13 Ways to Simplify Your Life
Updated January 2020
Do you find yourself overwhelmed by your morning routine? Are you scrambling for backpacks, shoes and lunch money as you herd kids out the door? Are you hitting McDonald’s for the third time this week on your way to soccer, piano, karate, ballet or (gasp) all four? Are you wondering where “me” time is or couple time or just time? If so, you may be ready for a dose of simplification.
“A simpler life is a more meaningful life,” says Beth Dargis, simplicity coach. “So many options abound in this world that you may not be spending time on what is important to you and your family.”
Dargis believes that as parents we have the opportunity to model for our children how to slow down and relax.
“If you are living an overwhelmed life, you need to ask yourself if that’s what you really want for your children,” says Dargis.
But, she warns, “You may not feel more fulfilled unless the activities you choose to keep are based on their importance in your life,” says Dargis.
Ready to try simplifying your own life? Here are 13 of Dargis’s favorite tips:
- Allow only two to three extracurricular activities per child based on passion and interest, not on what looks good on a college application.
- Declutter regularly. Encourage children to sort through and donate toys before birthdays and Christmas and clothes with each change of season.
- Cut out recreational shopping—isn’t there something more meaningful you would enjoy doing?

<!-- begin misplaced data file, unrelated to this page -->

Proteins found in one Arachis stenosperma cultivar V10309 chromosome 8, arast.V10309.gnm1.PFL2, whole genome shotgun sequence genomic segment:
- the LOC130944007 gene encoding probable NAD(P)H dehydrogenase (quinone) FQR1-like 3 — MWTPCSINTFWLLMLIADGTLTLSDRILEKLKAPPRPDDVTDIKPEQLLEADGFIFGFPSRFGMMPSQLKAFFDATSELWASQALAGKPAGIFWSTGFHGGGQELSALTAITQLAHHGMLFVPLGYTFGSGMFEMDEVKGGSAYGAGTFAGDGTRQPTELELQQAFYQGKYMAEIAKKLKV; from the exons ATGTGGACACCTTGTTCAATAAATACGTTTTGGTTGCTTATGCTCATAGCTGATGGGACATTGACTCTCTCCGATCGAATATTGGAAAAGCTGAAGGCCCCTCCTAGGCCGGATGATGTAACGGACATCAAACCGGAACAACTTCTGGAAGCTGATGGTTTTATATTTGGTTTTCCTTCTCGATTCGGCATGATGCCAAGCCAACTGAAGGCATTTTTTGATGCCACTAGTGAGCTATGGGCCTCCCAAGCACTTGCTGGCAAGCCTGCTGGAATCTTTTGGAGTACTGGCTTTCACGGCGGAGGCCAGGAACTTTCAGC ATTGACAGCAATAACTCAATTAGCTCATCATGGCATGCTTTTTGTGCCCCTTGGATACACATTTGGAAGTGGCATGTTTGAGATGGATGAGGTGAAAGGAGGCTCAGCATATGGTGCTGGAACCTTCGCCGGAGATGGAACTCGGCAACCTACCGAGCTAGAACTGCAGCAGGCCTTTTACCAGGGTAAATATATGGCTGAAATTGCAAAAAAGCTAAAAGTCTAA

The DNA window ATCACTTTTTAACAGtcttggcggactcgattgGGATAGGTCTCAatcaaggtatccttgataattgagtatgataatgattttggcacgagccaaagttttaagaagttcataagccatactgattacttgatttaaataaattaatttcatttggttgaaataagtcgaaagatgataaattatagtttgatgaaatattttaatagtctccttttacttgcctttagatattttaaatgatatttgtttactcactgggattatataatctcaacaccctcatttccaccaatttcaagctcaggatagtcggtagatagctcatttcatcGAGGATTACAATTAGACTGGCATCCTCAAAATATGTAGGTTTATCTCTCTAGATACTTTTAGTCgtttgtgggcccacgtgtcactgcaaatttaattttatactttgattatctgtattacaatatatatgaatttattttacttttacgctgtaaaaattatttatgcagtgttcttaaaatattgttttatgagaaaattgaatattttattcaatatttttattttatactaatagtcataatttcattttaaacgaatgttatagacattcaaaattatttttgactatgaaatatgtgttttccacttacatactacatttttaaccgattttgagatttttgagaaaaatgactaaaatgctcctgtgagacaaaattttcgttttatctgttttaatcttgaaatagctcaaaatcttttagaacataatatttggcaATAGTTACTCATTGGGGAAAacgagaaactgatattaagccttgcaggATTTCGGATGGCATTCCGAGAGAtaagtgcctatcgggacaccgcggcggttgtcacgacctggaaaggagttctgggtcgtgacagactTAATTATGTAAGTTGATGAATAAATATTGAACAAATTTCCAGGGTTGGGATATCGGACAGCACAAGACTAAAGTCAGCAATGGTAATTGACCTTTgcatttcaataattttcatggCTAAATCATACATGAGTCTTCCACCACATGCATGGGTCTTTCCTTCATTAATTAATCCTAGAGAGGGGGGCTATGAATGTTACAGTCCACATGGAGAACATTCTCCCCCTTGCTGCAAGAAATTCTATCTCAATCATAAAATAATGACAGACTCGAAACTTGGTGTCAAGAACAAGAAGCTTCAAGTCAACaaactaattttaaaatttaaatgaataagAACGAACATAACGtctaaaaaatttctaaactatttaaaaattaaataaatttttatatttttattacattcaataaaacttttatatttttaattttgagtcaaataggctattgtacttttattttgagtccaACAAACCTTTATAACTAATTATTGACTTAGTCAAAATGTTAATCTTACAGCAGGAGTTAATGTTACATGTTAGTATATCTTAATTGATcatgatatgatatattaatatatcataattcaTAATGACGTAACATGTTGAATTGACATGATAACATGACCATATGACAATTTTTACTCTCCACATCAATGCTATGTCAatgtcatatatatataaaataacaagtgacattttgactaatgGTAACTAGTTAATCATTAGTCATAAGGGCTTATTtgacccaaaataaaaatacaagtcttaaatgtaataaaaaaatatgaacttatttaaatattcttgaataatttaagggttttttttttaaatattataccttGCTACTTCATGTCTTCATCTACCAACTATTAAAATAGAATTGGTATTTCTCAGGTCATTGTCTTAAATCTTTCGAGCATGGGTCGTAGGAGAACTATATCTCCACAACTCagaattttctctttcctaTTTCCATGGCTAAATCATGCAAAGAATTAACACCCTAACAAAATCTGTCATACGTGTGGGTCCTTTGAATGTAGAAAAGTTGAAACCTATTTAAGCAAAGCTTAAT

- Post a calendar and daily routine on the refrigerator.
- Apply the once-a-semester rule: forgotten items are taken to school by the parent one time per semester. After that, children must face the consequences of no lunch, or homework or project
- When someone is talking to you, stop what you are doing and look at him or her. That person will feel heard and you won’t miss out on what may be an important piece of information.
- Check the calendar the night before so you know what you need to prepare for the next day. Have directions and phone numbers written down, clothes out, library books stacked, etc.
- Don’t fill up your entire day. Interruptions will happen.
- Everyone over age three helps around the house. We aren’t doing our kids any favors if they go to college now knowing how to start the washer.
- Post family rules so everyone knows exactly what is expected.
- Make sure you have time for the people in your life—family, friends, neighbors, people in need, etc. People are more important than things and activities.
- Teach the importance of scheduled relaxation. Require at least 15 minutes of quiet per day (electronics turned off). Use the time for meditation, prayer, yoga, family devotions, progressive relaxation, etc. Kids don’t have to wait to become adults to learn how to relax.
- Don’t compare yourself to anyone else. Some people will always have more things. Know what is important to your family.
“A wonderful side effect of simplifying your life is a that it creates a better home atmosphere where people are patient and kind, not irritable and rushed,” says Dargis.
To learn more, visit Beth Dargis’s website at mysimplerlife.com.